Career in Medical Coding

Key Areas to Consider for a Career in Medical Coding

John is definite that he wants a career in the healthcare industry.  After all, the healthcare industry is one of the fastest growing sectors in the country and John is sure that there were many opportunities for those willing to work diligently.  When he expressed his desire of joining the healthcare industry to his immediate neighbor and good friend, Jill Tracy, she not only encouraged him, but also related her own career path as an example.

Jill, 37 years old and a mother of two, had been working as a radiation technologist for the last 13 years.  Looking for better prospects and a more flexible schedule, Jill joined and has recently completed a medical coders training program.  She is currently apprenticing with an experienced coder and is looking forward to eventually become a coding trainer.  Even though the shift meant a pay cut, Jill knew that the eventual pay ceiling was higher with coding, as compared to a radiation technologist.  The biggest advantage for Jill was the chance to work from home.

With the current shortage of skilled coders in the market, the future for coding professionals looks bright.  However, there are certain key areas that need to be understood and addressed by anyone looking at coding as a career.

How important is a coder’s job?

The job of a coder is critical – the coder goes through all the details of a patient’s record and translates them into codes that are used by insurance companies to determine the reimbursement to the doctor’s office or hospital.  Insurance payments are amongst one of the most critical elements that keep a practice or hospital up and running.  These codes, which adhere to an international standard, are further used by healthcare professionals to determine the effectiveness of the treatment provided to the patient.  Since any further treatment and care of the patient is directly related to the previous treatment protocol and outcomes, the accuracy in collecting the data and translating the patient’s records to the correct codes is of paramount importance.

Starting at the bottom of the ladder

It does not matter whether you are a new entrant or an experienced professional from a different field – all coders have to start from the bottom rung of the ladder.  To become an accredited coder, you need to complete between 700 to 1,000 hours of coursework which include anatomy, physiology and pharmacy.  While, the courses can be done online, most hospitals want coders with accreditation and experience, rather than those with just an accreditation.  This means that you would be better off apprenticing with an experienced coder while undergoing your coursework.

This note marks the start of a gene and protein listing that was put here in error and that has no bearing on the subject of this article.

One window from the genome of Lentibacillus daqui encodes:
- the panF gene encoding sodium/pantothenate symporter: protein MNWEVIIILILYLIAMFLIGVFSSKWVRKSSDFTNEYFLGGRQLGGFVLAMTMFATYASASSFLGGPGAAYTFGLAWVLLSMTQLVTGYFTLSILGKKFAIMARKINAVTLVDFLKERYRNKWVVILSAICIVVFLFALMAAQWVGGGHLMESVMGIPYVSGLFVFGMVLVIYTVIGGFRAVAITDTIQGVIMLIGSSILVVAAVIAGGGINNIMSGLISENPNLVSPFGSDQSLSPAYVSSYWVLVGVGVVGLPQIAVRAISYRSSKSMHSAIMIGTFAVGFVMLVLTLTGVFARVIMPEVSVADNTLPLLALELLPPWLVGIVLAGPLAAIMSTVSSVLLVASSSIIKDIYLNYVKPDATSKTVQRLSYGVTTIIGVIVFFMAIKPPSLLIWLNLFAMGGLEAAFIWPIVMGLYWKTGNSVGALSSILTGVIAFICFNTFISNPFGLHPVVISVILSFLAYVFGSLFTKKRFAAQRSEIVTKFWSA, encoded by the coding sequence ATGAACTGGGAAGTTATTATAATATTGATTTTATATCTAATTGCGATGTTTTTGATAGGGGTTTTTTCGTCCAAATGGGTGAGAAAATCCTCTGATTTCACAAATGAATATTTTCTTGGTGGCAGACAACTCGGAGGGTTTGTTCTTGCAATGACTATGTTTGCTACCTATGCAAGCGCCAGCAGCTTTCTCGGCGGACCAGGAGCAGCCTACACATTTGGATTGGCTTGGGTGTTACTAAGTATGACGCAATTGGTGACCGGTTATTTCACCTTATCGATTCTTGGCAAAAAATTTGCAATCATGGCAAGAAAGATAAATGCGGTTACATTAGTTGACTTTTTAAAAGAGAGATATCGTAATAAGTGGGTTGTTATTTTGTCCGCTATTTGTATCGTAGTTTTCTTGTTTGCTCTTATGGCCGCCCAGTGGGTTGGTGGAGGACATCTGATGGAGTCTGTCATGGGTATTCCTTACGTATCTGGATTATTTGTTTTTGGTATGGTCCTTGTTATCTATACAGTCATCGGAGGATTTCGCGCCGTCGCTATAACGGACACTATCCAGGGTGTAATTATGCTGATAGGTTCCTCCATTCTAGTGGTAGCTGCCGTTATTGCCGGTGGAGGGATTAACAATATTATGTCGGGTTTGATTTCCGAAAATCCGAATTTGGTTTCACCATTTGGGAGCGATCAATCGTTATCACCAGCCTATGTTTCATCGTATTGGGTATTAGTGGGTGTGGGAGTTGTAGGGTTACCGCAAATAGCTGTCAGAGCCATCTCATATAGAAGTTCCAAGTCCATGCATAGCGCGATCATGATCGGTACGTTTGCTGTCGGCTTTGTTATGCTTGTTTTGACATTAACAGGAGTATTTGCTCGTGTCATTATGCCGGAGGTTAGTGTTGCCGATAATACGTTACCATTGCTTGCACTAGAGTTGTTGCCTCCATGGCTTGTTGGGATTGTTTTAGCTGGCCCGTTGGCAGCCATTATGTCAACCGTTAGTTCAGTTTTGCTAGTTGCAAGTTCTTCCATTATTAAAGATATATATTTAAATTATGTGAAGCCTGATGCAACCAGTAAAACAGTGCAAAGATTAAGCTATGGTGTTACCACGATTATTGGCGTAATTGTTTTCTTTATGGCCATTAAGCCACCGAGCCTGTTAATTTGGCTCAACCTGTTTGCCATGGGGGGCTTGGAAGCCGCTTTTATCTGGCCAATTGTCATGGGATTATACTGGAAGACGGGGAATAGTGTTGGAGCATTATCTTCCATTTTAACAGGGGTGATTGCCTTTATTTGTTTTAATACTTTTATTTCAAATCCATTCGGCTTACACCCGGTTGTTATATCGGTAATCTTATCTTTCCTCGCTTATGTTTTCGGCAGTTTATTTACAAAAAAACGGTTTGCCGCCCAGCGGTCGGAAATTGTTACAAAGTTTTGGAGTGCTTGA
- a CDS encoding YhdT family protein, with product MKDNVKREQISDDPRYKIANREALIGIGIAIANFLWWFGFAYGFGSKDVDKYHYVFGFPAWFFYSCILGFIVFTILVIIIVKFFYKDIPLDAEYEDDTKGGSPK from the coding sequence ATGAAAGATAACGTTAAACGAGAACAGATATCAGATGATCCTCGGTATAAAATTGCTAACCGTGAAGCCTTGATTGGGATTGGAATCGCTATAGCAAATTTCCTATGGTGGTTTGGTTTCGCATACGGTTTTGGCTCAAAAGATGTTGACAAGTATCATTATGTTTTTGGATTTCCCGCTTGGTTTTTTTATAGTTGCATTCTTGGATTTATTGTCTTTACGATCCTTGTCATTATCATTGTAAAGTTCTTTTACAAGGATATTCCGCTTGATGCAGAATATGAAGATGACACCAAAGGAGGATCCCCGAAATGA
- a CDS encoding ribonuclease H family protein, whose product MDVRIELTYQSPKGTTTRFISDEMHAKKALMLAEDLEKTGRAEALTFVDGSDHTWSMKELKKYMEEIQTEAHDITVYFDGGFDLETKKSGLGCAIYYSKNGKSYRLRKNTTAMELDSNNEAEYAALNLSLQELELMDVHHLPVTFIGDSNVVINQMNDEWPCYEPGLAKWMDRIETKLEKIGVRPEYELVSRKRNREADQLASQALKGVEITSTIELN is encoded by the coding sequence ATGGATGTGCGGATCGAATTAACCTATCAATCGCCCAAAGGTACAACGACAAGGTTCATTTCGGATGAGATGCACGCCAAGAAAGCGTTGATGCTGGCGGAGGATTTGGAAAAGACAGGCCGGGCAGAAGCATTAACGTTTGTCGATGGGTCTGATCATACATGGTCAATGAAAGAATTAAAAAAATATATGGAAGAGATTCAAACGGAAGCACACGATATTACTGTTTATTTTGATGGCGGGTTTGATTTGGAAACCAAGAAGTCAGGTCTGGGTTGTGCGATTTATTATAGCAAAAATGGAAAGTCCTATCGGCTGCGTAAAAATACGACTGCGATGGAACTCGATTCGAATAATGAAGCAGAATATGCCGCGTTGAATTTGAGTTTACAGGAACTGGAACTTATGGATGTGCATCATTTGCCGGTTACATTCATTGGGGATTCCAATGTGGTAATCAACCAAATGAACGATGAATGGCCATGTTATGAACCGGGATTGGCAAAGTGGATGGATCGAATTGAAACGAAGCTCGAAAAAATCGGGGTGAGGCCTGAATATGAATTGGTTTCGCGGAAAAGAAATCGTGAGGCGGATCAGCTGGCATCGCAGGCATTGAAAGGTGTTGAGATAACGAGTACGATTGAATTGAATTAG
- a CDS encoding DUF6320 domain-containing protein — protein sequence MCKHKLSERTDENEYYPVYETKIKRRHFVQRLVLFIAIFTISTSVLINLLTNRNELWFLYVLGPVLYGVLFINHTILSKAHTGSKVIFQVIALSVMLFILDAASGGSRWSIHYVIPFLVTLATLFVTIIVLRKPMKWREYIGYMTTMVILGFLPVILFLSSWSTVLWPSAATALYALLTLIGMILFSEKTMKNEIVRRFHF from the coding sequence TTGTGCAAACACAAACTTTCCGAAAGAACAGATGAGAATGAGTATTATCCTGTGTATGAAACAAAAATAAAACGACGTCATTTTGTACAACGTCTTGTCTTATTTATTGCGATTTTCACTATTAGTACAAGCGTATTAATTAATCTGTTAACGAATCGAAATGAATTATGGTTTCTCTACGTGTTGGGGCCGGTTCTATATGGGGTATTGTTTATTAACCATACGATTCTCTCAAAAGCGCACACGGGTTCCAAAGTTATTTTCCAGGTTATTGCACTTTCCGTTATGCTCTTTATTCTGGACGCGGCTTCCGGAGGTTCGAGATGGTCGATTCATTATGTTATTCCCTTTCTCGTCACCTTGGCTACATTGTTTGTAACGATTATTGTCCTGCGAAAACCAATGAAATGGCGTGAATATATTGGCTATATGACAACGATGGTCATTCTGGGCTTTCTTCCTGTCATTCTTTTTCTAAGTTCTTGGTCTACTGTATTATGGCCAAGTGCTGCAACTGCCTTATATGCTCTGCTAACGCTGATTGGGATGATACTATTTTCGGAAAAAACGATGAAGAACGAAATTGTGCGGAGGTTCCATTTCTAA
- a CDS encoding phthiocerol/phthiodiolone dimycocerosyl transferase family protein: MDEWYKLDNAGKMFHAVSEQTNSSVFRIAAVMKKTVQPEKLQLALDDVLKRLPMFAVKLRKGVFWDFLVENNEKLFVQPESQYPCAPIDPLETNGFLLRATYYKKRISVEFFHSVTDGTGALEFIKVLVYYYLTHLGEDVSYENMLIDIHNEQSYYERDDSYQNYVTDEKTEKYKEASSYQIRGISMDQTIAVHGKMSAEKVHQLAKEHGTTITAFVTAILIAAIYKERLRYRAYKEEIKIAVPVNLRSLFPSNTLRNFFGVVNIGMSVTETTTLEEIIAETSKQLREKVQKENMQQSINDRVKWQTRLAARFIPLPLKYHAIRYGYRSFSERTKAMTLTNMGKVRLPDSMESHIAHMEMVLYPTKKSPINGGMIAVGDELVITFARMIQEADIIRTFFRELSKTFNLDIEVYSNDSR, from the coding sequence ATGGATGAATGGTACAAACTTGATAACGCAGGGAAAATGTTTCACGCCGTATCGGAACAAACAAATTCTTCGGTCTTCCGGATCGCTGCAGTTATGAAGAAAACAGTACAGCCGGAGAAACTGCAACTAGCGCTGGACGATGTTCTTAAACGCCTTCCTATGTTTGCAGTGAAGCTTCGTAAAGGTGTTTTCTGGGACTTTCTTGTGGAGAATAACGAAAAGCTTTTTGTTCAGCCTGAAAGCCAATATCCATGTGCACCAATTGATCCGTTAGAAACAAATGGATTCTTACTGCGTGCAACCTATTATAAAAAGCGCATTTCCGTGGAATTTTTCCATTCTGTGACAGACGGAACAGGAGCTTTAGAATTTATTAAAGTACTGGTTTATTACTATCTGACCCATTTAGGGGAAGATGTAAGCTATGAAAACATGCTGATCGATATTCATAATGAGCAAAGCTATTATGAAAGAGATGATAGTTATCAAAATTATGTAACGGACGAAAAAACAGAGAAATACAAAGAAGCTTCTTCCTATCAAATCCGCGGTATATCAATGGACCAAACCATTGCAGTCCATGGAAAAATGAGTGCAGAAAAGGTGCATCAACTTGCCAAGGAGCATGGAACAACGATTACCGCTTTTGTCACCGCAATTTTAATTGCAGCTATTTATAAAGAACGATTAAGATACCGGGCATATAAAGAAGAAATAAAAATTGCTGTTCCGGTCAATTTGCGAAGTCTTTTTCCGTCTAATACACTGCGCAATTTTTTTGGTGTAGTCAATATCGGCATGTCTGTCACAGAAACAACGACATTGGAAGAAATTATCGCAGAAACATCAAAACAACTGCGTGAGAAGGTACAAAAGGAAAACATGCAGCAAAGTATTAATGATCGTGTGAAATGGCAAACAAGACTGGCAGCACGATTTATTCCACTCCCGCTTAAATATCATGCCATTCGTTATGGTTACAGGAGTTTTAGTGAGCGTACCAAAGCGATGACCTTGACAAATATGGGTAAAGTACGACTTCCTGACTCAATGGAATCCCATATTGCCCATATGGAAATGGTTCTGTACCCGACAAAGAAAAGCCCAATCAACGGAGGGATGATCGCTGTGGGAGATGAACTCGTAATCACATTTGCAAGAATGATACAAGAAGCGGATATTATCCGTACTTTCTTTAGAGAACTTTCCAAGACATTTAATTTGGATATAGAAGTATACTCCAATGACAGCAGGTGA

Like in every other profession, a coder’s salary increases with their years of experience.  However, experienced coders can increase their earnings by graduating to becoming peer reviewers, then supervisors, then auditors and finally consultants.  Sounds attractive, but it is not easy – a coder’s job requires constant retraining to keep up with the fast changing medical world.

The importance of accreditation

Although there is a shortage of medical coding professionals, a degree in medical billing and coding from an institution not properly accredited, will not provide you with any value in your career.  An accredited medical billing and coding school has to meet certain standards in their study programs and their quality of students.  This ensures the employer of the caliber of its degree holder, and thus of their potential employee.

Your potential medical billing and coding school should have accreditation from either or both the nationally known accreditation agencies – the Commission of Accreditation for Health Informatics and Information Management Education (CAHIIM) and the American Academy of Professional Coders (AAPC).

In addition to these two, there are six regional agencies that accredit higher education institutions as a whole, which includes their medical billing and coding programs. These are the Middle States Association of Colleges and Schools (MSA); New England Association of Schools and Colleges (NEASC); North Central Association of Colleges and Schools (NASC); Northwest Association of Schools and Colleges (NASC); Southern Association of Colleges and Schools (SACS) and Western Association of Schools and Colleges (WASC)

You need to be sure of the type of accreditation that your prospective employer needs and recognizes, or the type of accreditation that is in demand, before you commence your training.

Coding is hard work

The chances of getting a remote coding job for a beginner is, well not impossible, but rare.  You will need to commute to where the work is – a doctor’s clinic, a hospital or a healthcare center.  Add to this the need to constantly retrain yourself to keep pace with the changes in the medical world.  For example, ICD-10, the new coding standard that has been adopted uses more than 140,000 codes.  Compare this to the ICD-9 which had just about over 17,000 codes.

For a free copy of the ICD-10 A-Z Coding Guide, click here.

In today’s dynamic global workforce, a career in medical coding is an exciting and fulfilling career option. Are you a medical coder or a medical biller? Do you think you have what is required to make medical coding a career for yourself? Take a look at our current job openings.

About the Author:MedConverge

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